Modern India may have witnessed a number of revolutions toward a gender equal society but being a house husband is still a taboo!
The number of stay-at-home husbands and women turning the breadwinner in families is on the rise, but the question is, is it accepted as a norm?
“Oh that useless fellow, who doesn’t go to work and survives on his wife’s earnings?” This is how society usually looks down upon men who do not bring in the bread. The taboo associated with role reversals seems to be stuck deep in our patriarchal Indian society.
For generations, both men and women have been raised to perform the roles ‘supposed’ to suit their orientations. Perhaps because, in olden days men had to go out to hunt, and the work required physical power. But nowadays, it’s more about putting one’s mental faculties to work.
In April 2016, actor Arjun Kapoor wonderfully portrayed a role of a house husband in a Bollywood movie ‘Ki and Ka’. He is seen as a man who is not driven by any aim or ambition and is not even interested in pursuing a career, whereas, Kareena Kapoor is seen as a highly ambitious, career-oriented woman.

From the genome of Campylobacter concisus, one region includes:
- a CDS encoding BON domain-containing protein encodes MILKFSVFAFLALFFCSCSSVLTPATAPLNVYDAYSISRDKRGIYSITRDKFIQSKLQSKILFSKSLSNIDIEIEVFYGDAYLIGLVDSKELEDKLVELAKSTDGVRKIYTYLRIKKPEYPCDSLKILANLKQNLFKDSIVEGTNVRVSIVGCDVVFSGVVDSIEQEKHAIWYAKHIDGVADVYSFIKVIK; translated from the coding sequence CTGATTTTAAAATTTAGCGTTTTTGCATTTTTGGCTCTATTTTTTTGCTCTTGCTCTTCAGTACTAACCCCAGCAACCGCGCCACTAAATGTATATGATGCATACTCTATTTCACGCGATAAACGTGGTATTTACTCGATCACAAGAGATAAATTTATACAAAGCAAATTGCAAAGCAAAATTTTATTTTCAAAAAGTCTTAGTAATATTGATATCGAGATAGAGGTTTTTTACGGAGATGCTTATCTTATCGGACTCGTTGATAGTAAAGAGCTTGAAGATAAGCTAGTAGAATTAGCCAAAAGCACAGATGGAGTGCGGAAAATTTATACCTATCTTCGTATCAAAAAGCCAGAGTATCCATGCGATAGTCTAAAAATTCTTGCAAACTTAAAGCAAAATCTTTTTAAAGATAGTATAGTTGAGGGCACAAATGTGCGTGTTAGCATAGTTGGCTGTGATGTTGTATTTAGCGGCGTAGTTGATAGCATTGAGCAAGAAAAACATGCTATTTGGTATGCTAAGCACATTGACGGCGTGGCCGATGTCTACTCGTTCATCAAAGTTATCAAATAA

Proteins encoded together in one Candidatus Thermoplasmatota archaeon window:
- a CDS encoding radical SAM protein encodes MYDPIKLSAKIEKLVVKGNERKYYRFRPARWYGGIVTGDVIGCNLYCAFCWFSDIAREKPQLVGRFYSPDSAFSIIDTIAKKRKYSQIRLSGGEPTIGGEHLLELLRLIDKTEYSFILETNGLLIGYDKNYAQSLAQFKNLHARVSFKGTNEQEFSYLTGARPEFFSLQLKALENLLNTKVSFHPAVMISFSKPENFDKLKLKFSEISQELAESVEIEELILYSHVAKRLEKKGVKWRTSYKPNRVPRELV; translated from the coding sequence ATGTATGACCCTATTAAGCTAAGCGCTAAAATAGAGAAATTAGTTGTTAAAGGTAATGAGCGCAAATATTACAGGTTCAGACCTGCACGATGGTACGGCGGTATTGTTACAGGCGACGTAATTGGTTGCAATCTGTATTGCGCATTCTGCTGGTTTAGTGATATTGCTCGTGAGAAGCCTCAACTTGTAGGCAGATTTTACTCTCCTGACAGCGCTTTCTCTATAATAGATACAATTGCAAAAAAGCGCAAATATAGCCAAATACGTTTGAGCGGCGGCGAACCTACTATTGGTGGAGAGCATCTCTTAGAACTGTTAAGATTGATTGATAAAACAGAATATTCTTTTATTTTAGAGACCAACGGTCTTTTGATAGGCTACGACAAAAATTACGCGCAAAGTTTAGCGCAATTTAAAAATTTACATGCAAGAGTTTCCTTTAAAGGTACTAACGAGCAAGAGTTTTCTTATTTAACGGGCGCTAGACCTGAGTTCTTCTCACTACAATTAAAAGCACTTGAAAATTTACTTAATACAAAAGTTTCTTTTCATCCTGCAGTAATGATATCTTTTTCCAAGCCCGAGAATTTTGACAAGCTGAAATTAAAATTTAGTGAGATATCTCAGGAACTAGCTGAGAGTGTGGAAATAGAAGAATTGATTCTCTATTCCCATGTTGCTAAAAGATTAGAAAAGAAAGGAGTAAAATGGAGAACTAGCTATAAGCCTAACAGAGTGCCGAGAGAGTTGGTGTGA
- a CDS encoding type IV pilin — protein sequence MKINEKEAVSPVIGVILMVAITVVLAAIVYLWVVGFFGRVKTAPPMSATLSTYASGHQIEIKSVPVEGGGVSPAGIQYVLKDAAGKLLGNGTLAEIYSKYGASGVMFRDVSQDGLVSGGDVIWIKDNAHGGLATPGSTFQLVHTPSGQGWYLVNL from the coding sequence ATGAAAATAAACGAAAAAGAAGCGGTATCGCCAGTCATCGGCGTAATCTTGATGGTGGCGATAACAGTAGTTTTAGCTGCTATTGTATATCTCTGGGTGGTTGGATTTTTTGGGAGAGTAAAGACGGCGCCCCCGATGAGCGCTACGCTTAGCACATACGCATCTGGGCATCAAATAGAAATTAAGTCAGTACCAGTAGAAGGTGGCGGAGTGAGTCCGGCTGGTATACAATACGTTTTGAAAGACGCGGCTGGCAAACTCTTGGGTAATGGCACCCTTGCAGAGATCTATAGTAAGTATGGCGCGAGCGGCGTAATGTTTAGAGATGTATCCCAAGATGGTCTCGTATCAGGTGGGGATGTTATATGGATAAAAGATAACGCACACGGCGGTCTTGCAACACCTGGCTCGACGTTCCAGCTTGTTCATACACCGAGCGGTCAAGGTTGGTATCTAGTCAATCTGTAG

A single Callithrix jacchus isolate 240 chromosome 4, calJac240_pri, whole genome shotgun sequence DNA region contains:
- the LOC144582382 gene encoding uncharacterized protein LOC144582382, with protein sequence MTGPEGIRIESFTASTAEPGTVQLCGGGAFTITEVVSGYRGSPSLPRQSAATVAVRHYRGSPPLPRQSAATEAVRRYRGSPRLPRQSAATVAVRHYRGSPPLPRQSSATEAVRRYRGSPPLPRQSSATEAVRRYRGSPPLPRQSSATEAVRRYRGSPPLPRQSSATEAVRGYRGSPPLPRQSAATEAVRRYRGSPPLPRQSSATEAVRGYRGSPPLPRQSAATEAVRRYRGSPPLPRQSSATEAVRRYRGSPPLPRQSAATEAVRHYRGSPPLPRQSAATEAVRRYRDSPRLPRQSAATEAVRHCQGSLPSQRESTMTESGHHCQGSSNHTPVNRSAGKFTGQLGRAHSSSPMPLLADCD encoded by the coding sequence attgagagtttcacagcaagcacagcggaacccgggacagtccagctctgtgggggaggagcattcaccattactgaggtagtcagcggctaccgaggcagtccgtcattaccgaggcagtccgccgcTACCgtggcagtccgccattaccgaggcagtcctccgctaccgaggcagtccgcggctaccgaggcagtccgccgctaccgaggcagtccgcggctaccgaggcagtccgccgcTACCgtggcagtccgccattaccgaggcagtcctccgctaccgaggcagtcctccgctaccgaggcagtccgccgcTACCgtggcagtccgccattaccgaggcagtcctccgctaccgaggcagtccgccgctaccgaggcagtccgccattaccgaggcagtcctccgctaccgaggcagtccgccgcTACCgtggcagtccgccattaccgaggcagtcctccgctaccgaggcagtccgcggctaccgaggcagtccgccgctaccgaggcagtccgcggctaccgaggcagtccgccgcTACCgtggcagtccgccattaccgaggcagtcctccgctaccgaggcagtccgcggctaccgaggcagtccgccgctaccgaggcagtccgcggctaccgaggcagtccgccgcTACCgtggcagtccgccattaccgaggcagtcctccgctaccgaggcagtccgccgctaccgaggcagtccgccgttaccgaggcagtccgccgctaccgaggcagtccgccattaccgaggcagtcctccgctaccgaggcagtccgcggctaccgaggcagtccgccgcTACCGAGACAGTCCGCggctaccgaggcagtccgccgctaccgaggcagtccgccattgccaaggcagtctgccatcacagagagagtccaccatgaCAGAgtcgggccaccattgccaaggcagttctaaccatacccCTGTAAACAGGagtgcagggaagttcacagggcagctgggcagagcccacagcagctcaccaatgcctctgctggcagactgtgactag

For a month or so, the movie definitely paved the way for a new debate but did we really learn a lesson from the show? Did we learn that being a homemaker and fathers bringing up the children does not make someone any less of a man, and neither does being ambitious and uncompromising makes anybody less of a woman?
Maybe it’s high time that we need to realize that it’s OK for a man to play a leading role in domestic work and child-rearing. It’s time to realize a society where individuals can lead more flexible lives, and choose a role in the household suitable for their circumstances. We need to support those couples who view gender and gender inequalities above roles. They should not define themselves according to the roles they play. And maybe lead to a gender-less society where humans co-exist in peace, and their identities are not defined by the so-called roles they play in the mechanics of daily life.
Let me end up by giving you an example of this wonderful man I had known. He gave up his full-time job to support his wife’s career as she was unable to take child-rearing leave. He then started working from home as a freelance marketer while looking after their daughter, and his wife remained the primary earner.
When asked whether he regrets quitting a promising career, considering that many of his colleagues now hold top managerial positions, he replied, “It has never bothered me. Although it’s quite difficult to earn money as a freelancer, my happiness exceeds that.”
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